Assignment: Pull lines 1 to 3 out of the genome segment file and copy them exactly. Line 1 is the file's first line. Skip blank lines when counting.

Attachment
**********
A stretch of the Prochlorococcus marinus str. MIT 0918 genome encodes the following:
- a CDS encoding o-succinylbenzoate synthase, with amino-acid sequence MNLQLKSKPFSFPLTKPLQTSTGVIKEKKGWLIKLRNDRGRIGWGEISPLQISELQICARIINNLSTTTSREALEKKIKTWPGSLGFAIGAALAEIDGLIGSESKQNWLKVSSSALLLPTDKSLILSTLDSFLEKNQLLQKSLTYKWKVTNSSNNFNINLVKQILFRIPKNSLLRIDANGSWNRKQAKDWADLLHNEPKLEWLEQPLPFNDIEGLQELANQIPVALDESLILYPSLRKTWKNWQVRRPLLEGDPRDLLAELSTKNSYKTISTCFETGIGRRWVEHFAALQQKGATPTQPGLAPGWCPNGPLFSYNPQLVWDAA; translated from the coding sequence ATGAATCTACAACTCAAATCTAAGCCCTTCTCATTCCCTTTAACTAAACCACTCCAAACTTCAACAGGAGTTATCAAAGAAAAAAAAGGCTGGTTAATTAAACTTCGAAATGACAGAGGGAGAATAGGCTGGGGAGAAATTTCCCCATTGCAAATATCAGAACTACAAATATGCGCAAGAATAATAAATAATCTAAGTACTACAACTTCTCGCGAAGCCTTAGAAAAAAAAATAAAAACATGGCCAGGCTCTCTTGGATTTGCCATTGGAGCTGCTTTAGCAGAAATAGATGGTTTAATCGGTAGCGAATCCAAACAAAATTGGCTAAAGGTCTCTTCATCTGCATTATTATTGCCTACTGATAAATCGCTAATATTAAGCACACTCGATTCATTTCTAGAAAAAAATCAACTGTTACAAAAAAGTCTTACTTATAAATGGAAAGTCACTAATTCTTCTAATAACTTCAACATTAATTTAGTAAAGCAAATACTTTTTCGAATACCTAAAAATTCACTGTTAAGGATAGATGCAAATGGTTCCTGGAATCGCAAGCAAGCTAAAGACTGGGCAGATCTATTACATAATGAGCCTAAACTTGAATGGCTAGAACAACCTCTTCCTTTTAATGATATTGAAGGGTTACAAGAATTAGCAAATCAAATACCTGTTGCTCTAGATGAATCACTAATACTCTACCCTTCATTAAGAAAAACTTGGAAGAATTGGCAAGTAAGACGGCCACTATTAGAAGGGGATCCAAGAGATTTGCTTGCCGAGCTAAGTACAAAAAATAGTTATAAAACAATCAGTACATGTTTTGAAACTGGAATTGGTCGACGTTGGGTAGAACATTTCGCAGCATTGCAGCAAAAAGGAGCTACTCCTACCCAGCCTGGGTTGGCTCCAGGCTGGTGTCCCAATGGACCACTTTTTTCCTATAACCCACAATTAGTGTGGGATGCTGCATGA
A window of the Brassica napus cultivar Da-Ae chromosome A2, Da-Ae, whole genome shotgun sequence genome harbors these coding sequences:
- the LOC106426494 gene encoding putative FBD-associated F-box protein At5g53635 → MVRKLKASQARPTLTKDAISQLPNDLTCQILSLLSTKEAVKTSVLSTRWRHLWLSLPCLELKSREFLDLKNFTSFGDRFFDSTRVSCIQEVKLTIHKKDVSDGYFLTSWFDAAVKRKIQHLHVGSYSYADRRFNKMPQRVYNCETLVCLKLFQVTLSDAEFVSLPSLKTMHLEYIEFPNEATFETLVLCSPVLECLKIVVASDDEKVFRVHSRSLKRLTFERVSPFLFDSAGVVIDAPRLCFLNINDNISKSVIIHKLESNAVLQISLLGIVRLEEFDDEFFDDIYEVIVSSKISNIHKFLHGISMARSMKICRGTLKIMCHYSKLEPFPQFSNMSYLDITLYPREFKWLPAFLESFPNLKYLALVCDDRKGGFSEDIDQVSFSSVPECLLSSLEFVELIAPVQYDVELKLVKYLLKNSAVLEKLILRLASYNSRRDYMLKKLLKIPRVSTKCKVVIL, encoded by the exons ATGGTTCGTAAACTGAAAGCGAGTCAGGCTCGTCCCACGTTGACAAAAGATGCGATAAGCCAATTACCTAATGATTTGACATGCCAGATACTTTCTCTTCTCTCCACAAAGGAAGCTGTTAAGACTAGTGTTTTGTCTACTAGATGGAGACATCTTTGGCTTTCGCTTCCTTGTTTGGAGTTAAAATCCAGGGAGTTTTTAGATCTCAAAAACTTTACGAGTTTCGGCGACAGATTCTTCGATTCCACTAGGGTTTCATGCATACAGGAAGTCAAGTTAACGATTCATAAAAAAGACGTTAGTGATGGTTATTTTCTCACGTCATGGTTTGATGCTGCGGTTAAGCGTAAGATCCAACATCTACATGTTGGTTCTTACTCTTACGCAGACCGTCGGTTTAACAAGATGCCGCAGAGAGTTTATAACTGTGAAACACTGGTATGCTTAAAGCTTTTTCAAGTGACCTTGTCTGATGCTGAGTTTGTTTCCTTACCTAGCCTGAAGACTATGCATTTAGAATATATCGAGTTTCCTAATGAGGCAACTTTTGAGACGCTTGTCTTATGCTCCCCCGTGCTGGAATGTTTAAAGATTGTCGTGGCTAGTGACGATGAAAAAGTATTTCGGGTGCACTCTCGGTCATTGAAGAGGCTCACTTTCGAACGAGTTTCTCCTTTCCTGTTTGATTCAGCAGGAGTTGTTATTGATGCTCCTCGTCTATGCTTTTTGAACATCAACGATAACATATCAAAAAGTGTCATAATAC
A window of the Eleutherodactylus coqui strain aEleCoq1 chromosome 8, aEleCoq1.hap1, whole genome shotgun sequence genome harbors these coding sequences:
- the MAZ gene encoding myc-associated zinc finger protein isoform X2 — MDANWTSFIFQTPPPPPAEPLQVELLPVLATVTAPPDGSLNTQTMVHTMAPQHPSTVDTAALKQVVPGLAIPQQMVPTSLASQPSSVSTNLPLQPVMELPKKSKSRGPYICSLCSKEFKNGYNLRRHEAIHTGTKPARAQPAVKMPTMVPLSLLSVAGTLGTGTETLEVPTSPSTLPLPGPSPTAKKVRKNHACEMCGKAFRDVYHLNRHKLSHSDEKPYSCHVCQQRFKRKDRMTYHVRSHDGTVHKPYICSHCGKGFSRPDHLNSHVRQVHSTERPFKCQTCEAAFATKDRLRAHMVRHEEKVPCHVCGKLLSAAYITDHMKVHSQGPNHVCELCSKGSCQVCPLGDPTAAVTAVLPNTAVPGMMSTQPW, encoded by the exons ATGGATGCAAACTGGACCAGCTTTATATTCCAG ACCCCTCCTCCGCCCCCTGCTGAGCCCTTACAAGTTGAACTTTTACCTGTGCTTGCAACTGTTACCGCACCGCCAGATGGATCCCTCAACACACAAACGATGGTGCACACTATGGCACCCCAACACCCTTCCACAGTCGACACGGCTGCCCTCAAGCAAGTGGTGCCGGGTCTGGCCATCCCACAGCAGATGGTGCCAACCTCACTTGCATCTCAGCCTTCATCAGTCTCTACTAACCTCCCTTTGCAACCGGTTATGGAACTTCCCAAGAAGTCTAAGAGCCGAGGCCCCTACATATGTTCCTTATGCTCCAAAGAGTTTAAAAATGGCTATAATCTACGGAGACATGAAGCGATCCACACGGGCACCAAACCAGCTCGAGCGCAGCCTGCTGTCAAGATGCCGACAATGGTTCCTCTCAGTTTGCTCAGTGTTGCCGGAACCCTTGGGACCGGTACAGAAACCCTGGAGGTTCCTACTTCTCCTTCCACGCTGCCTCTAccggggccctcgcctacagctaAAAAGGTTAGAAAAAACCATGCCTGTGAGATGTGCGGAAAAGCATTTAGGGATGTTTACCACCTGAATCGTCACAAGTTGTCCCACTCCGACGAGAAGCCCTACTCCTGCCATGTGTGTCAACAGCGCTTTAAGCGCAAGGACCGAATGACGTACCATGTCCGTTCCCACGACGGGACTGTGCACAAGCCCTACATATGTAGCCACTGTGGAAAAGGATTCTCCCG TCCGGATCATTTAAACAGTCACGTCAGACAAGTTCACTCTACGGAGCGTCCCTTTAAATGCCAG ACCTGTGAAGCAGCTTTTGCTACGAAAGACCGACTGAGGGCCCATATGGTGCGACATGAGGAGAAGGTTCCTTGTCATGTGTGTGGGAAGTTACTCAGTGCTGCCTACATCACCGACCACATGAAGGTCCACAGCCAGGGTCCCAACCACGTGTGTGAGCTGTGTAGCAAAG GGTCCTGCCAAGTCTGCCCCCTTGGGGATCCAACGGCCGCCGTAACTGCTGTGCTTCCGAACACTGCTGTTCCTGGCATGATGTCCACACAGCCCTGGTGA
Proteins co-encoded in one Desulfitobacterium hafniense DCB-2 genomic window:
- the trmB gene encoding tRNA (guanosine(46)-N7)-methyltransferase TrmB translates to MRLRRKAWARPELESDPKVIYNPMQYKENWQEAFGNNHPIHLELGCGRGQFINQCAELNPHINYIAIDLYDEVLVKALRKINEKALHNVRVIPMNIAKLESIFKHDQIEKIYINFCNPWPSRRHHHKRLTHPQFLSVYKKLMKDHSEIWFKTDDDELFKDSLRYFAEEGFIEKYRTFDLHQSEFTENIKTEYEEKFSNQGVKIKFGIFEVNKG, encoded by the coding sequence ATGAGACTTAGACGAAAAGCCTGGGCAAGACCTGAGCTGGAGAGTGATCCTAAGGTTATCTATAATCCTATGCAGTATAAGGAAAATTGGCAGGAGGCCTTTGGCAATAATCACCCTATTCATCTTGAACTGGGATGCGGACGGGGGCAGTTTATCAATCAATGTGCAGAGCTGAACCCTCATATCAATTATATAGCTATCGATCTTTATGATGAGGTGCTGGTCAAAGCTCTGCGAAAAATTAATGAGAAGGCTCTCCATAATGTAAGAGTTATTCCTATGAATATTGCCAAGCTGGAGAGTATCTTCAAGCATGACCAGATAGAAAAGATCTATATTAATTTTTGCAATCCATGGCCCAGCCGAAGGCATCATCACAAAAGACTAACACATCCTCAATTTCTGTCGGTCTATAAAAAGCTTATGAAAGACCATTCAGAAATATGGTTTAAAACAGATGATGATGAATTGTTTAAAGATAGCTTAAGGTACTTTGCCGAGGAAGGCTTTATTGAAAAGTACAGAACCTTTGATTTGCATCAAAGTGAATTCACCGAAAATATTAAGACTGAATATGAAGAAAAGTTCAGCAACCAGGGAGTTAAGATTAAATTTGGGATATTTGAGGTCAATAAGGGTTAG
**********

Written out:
A stretch of the Prochlorococcus marinus str. MIT 0918 genome encodes the following:
- a CDS encoding o-succinylbenzoate synthase, with amino-acid sequence MNLQLKSKPFSFPLTKPLQTSTGVIKEKKGWLIKLRNDRGRIGWGEISPLQISELQICARIINNLSTTTSREALEKKIKTWPGSLGFAIGAALAEIDGLIGSESKQNWLKVSSSALLLPTDKSLILSTLDSFLEKNQLLQKSLTYKWKVTNSSNNFNINLVKQILFRIPKNSLLRIDANGSWNRKQAKDWADLLHNEPKLEWLEQPLPFNDIEGLQELANQIPVALDESLILYPSLRKTWKNWQVRRPLLEGDPRDLLAELSTKNSYKTISTCFETGIGRRWVEHFAALQQKGATPTQPGLAPGWCPNGPLFSYNPQLVWDAA; translated from the coding sequence ATGAATCTACAACTCAAATCTAAGCCCTTCTCATTCCCTTTAACTAAACCACTCCAAACTTCAACAGGAGTTATCAAAGAAAAAAAAGGCTGGTTAATTAAACTTCGAAATGACAGAGGGAGAATAGGCTGGGGAGAAATTTCCCCATTGCAAATATCAGAACTACAAATATGCGCAAGAATAATAAATAATCTAAGTACTACAACTTCTCGCGAAGCCTTAGAAAAAAAAATAAAAACATGGCCAGGCTCTCTTGGATTTGCCATTGGAGCTGCTTTAGCAGAAATAGATGGTTTAATCGGTAGCGAATCCAAACAAAATTGGCTAAAGGTCTCTTCATCTGCATTATTATTGCCTACTGATAAATCGCTAATATTAAGCACACTCGATTCATTTCTAGAAAAAAATCAACTGTTACAAAAAAGTCTTACTTATAAATGGAAAGTCACTAATTCTTCTAATAACTTCAACATTAATTTAGTAAAGCAAATACTTTTTCGAATACCTAAAAATTCACTGTTAAGGATAGATGCAAATGGTTCCTGGAATCGCAAGCAAGCTAAAGACTGGGCAGATCTATTACATAATGAGCCTAAACTTGAATGGCTAGAACAACCTCTTCCTTTTAATGATATTGAAGGGTTACAAGAATTAGCAAATCAAATACCTGTTGCTCTAGATGAATCACTAATACTCTACCCTTCATTAAGAAAAACTTGGAAGAATTGGCAAGTAAGACGGCCACTATTAGAAGGGGATCCAAGAGATTTGCTTGCCGAGCTAAGTACAAAAAATAGTTATAAAACAATCAGTACATGTTTTGAAACTGGAATTGGTCGACGTTGGGTAGAACATTTCGCAGCATTGCAGCAAAAAGGAGCTACTCCTACCCAGCCTGGGTTGGCTCCAGGCTGGTGTCCCAATGGACCACTTTTTTCCTATAACCCACAATTAGTGTGGGATGCTGCATGA
A window of the Brassica napus cultivar Da-Ae chromosome A2, Da-Ae, whole genome shotgun sequence genome harbors these coding sequences: